Chelsea power couple Marissa and Matt Hermer have joined forces to bring New York-style hot dogs to Soho. So how are they faring as business partners? Alexander Larman finds out

There’s a tendency for successful couples to be bracketed together with a portmanteau name. Think of ‘Brangelina’ and ‘Kimye’, although the likes of ‘TomKat’ and ‘Bennifer’ have long been put out to pasture. Now thrown into the mix is the Chelsea-dwelling couple Matt and Marissa Hermer. He is the CEO of Ignite Group, which is responsible for the Bumpkin restaurants, Boujis nightclub and the Eclipse group of bars; she is a former food and drink PR and one of the stars of Bravo TV’s reality series Ladies In London.

Married with two children (‘we fell in love immediately, got parted, and then reconnected in New York’), they’ve just embarked on their first joint venture together, the upmarket hot dog restaurant Top Dog in ‘busy, bustling, slightly edgy’ Soho. A more casual and egalitarian place than Ignite’s other venues, it offers a carefully- chosen range of gourmet dogs, artisan coffee and craft beers in a three-storey Georgian building; as first joint projects go, it is ambitious, but the profoundly relaxed Hermers, just returned from a fortnight’s holiday, don’t seem at all fazed by it. As Matt puts it, ‘we’re really pleased with how it’s going, but nonetheless it’s a new concept for London, and we have to wait and see how people respond to it. So far, it’s gone down very well, thankfully!’

The idea was Marissa’s, and came about because of her frustration with not being able to get the sort of hot dog that was readily available in New York; as she says, ‘while we were in Hong Kong, we went to a hot dog stand on a date night’ – ‘I’m an old romantic’, quips Matt – ‘and I was desperately missing it, as, although my mother hates to hear it, I was raised on hot dogs growing up in California, and always popped down to the dirty hot dog stand on Broadway. So I was surprised to find that somewhere like this didn’t exist in London, and I thought ‘hmm, something like this could really work’. What we wanted to do was do the best hot dog, but using top-quality meat; we wanted them to be the popular girls in school, rather than the dirty rebels.’ I can report that the ‘Sloppy Dog’ with baked beans and cheddar was very ‘popular’ with me.


Top Dog promises ‘meat without the mystery’

This will be the seventh restaurant Matt has opened, after a successful career in finance, but he denies any intention of putting a twist on staples (such as country restaurants in urban settings with Bumpkin and now an American hot dog establishment in the heart of London), saying ‘it’s just what’s happened, and I think a good concept exists without any tweaking. That said, I don’t think I’ve done Bumpkin justice, as there should be many more of them – but it’s just a case of focusing on one project, rather than all of them.’ This has included legendary celebrity haunt Boujis, of which he says ‘it’s been open now for over a decade, which is an eternity in nightclub terms.’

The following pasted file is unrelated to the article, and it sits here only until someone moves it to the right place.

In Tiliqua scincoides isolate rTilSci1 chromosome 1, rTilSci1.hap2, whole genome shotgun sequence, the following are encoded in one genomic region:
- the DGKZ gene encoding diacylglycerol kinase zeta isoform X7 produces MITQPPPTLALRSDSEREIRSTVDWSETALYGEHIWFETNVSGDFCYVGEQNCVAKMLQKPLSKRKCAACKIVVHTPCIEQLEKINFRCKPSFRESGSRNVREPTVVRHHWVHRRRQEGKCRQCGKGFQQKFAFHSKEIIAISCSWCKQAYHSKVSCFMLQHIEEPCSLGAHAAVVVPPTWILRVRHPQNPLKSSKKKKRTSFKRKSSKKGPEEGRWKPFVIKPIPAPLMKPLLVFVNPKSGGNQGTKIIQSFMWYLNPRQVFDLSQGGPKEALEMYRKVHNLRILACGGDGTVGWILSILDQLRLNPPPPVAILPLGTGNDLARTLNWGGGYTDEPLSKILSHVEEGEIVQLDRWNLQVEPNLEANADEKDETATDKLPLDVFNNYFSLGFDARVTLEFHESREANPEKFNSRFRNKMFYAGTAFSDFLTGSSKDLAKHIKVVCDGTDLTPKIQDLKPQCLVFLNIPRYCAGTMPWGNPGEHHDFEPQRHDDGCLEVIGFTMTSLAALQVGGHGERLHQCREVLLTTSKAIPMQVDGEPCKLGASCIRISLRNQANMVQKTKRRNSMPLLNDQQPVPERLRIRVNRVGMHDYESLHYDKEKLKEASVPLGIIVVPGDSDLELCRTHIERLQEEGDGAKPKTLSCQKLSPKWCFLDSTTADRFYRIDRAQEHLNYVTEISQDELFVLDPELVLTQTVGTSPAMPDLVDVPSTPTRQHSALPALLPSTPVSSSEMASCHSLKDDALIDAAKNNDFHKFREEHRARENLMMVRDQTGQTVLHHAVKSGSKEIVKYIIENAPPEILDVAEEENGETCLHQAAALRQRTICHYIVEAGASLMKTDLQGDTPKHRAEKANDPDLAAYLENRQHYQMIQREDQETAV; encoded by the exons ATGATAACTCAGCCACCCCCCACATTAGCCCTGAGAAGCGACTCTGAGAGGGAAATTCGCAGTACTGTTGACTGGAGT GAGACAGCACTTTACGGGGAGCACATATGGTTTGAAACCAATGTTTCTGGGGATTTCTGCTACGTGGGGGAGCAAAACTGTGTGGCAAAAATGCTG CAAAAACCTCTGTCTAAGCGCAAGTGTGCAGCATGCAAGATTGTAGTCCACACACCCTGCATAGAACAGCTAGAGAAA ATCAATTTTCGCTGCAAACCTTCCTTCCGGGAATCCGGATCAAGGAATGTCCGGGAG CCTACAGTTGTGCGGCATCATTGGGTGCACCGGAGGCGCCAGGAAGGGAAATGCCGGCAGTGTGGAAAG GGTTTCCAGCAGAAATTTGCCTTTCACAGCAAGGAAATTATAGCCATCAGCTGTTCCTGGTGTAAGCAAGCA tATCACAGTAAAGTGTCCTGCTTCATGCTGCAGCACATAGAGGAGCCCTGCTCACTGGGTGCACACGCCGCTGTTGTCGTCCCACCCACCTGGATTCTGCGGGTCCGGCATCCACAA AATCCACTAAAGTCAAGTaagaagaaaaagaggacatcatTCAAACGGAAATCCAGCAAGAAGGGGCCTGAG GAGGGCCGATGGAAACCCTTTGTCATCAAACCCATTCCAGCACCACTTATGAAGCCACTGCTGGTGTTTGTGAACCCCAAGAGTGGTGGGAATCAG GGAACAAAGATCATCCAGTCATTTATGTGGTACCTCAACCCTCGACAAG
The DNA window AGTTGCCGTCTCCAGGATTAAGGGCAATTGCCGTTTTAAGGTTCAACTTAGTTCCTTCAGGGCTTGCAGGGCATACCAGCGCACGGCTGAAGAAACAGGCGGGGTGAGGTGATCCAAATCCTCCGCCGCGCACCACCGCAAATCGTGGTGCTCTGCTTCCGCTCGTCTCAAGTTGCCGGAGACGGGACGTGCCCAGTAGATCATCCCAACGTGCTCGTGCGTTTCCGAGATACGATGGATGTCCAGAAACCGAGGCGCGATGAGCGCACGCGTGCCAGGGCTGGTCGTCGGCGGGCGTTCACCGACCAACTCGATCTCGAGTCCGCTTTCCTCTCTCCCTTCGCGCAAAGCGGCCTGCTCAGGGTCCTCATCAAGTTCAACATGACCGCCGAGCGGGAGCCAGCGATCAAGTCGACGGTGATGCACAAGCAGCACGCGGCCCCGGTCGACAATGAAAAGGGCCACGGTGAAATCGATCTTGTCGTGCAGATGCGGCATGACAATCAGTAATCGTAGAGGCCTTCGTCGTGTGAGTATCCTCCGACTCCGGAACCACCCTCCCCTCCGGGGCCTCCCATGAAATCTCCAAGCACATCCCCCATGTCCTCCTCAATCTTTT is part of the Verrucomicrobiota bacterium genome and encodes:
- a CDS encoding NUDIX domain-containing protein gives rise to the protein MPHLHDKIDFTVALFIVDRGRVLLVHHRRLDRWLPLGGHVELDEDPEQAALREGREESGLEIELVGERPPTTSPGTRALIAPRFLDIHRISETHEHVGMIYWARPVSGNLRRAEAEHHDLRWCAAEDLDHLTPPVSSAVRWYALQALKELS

If Top Dog lives up to its name, there are expansion plans ahead (including around Chelsea and Kensington), plus more Bumpkins, and presumably more media for this photogenic couple, although Marissa says of their frequent appearances in the society columns, ‘it’s not that we seek out parties… we just happen to be photographed at them. Most nights, we’re in bed by 11pm.’

Since 2014, Marissa has been experiencing her own independent fame with her appearance on Ladies of London – for those who are unfamiliar, it is a reality series that follows a group of six women in London and their interactions with one another. When asked what it’s like, she replies ‘It’s hard to explain – it’s almost like heading off to the moon. It’s been an adventure to do, and having no experience of TV, I was curious about it as a media platform. And it airs in 30 different countries. Prosaically, it’s a great business opportunity, with a lot of it filmed in Bumpkin, and series two is following me opening Top Dog, offering a behind-the-scenes look at opening a restaurant. From an exposure perspective, it’s priceless.’ The only drawback can be the relentless presence of cameras in everyday life; as Matt says, ‘I’m occasionally featured as ‘Marissa’s husband’, and there can be times when us and the children are filmed having breakfast. Oddly enough, I now have less breakfast at home…’


Marissa takes on Soho’s competitive food scene

‘Home’ is a self-designed mews house in Chelsea, near Cadogan Square. They speak rapturously about their lives there; if they’re not popping into Zuma or Scalini for dinner, or Marissa’s favourite, La Poule Au Pot (‘my birthday treat’), then they’re buying their meat, fish and vegetables from Chelsea Green and the Saturday farmers’ market. They both talk fondly of what they call the ‘familial’ feel, with Marissa saying ‘our children know all the fishmongers and butchers, and everyone knows where the food’s coming from. And we have the gym, the office – it’s absolute bliss living here.’

48 Frith Street, Soho, W1D 4SF;


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